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Hi there!
Although my dream is a few years away at the least, I want to start building a skill set and knowledge base for when the opportunity comes for me to buy my own vessel. I have 10+ years of sailing experience on everything from optis to schooners and back again, US Sailing Level 1 Instructor, and I have a US Sailing Keelboat certification under my belt. I live in Boston and have access to dinghys, some J boats, and a whole season of free time ahead of me. Can anyone recommend the best place to get started?
 

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Welcome to Sailnet. You found one of the great place to start.

Un-like you I had very little sailing experience before becoming a full time cruiser, but sites like this made getting the knowledge and answers I needed along the way.
 

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Wandering Aimlessly
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The first step is getting a clear and realistic vision of your intended cruising. Cruising is something with many "definitions", so until you settle on the definition that best describes your plans, it's hard to know what you need to know against what would be good to know.

More generally, it's hard to go wrong with Nigel Calder's Cruising Handbook as a starting point.
 
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My advice, buy a cheap beater boat right now. Soething in the 25' to 30' range (big enough to support overnighters and multi-day trips) that can be sailed as is, but could use some maintenance, upgrades and repairs. Then for the next few years be fixing it up while you sail it. Take longer and longer trips, learn navigation, heavy weather sailing, repairs underway etc. Then in a few years when you're ready to really dive in to the cruising world, you sell that boat (hopefully at a decent price considering the years of elbow grease you've invested in it), buy the real cruising boat of your dreams, and live happily ever after.

Keep in mind that actually sailing a boat is only a small part of the cruising lifestyle. There's the old addage: "Cruising is fixing your boat in exotic locations".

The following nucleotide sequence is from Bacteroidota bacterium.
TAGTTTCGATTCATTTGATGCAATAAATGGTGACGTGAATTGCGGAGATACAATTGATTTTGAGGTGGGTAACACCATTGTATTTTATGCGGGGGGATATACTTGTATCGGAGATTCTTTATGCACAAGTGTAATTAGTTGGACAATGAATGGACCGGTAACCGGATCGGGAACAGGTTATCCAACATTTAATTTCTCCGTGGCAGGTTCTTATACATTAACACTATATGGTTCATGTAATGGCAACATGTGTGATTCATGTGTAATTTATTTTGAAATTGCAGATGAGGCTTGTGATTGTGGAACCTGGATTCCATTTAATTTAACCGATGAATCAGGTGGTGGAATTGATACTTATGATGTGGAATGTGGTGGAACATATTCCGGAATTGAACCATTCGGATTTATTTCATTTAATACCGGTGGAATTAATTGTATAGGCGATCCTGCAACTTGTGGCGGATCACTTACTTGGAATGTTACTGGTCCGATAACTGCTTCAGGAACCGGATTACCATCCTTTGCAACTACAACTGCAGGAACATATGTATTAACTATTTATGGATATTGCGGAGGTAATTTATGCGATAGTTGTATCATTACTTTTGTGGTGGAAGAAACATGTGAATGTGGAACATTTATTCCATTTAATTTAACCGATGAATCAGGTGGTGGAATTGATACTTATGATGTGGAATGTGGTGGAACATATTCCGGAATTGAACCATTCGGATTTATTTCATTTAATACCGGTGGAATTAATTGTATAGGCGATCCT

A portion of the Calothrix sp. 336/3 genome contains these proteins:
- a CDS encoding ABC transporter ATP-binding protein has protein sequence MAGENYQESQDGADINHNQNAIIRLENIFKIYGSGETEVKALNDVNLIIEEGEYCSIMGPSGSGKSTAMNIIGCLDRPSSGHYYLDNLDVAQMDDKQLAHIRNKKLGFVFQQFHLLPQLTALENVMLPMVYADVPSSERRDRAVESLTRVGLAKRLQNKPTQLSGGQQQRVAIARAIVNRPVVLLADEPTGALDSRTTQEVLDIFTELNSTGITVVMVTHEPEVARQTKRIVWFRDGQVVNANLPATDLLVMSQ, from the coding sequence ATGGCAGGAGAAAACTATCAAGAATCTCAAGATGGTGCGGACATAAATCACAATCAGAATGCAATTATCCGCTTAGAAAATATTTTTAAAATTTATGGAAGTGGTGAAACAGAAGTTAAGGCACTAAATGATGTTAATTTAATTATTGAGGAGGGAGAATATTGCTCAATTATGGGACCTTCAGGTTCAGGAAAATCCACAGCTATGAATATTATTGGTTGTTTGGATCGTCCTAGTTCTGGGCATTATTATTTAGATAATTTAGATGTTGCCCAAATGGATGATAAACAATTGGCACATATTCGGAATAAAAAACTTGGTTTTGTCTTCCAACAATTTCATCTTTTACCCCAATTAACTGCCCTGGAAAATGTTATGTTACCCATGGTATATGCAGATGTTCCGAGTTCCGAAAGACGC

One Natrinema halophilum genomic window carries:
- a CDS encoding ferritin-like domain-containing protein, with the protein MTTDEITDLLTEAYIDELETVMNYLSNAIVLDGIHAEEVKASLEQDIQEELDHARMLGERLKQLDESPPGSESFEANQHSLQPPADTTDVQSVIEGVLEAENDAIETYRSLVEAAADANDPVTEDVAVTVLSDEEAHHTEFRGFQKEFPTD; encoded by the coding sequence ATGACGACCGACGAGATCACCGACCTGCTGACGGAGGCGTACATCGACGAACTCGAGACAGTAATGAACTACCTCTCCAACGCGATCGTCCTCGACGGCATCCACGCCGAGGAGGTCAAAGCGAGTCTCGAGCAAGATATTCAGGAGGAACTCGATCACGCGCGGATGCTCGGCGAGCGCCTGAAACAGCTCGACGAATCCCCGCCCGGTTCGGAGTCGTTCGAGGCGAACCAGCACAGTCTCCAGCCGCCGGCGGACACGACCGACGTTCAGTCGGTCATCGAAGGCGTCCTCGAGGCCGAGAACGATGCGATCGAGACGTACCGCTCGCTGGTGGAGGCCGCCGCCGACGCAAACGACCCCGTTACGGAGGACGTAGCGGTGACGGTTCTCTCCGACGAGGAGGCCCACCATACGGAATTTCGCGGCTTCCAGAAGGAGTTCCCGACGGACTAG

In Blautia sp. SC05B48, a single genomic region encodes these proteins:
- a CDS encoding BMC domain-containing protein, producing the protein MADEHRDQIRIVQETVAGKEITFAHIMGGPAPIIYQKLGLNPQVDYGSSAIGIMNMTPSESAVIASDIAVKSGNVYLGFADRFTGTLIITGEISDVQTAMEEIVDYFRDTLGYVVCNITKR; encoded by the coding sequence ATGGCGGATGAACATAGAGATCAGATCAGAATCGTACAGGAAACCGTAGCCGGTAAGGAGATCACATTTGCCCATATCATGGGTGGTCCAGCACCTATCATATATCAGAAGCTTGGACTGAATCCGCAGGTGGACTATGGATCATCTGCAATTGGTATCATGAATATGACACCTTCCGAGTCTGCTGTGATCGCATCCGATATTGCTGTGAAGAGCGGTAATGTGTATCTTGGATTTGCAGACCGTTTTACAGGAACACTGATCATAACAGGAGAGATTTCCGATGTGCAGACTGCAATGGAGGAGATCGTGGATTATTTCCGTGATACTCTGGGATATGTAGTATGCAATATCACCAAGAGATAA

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Living the dream
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sarcasm /on
Where to start? Stand in a cold shower and start tearing up $100 bills
sarcasm /off

You already have sailing experience, you just need to add the extras. I'd agree with wristwister and say other important areas are learning repairs and maintenance, navigation and passage planning and basically learning how to spend a few days or more on a boat. My wife and I started with a beater trailer to learn the basics on.
 

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Dr. Strange,

Do you own a boat ? If so, and if you do have an entire season, head down east. That will take you north through/past NH, southern Maine, Saco Bay, Casco Bay, Sheetscot Bay, Linekin Bay, Johns Bay, Muscongus Bay, Penobscot Bay, and a couple of dozen others. That's 4600 islands and 3500 miles of convoluted coastline, one of the most beautiful cruising areas and arguably most challenging with our ridges, reefs, winds, fog, 13 foot tides and veritable virus of lobster buoys.

Don
 

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I would suggest you offer yourself up as free delivery crew (not captain) on cruising boats doing crossings or whatever. This will give you a number of cruising designs to sample w/o spending your own money and a chance to learn from those who are actually cruising. Whatever your skill level from schooling, the practical will be an eye opener and a variety of captains will hopefully broaden your knowledge, as there are as many ways to skin a cat as... you get the idea.
 

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It really isn't as glamorous a life as one would be led to believe. If you sail the tropics, its hot, you dont have A/C, your fridge constantly breaks, the beers sometimes warm....the people that live shoreside dont want you anchoring there. Marinas are expensive. You're constantly fixing something broken, or inventorying things that need to be fixed, or runnign to the store to get things that have run out or need to be replaced.

The views are amazing...the lifestyle less clock driven....the camaraderie can be amazing...and many of us wouldn't do anything else.

But know what you're getting into. Its a harder life than living cheap ashore.
 
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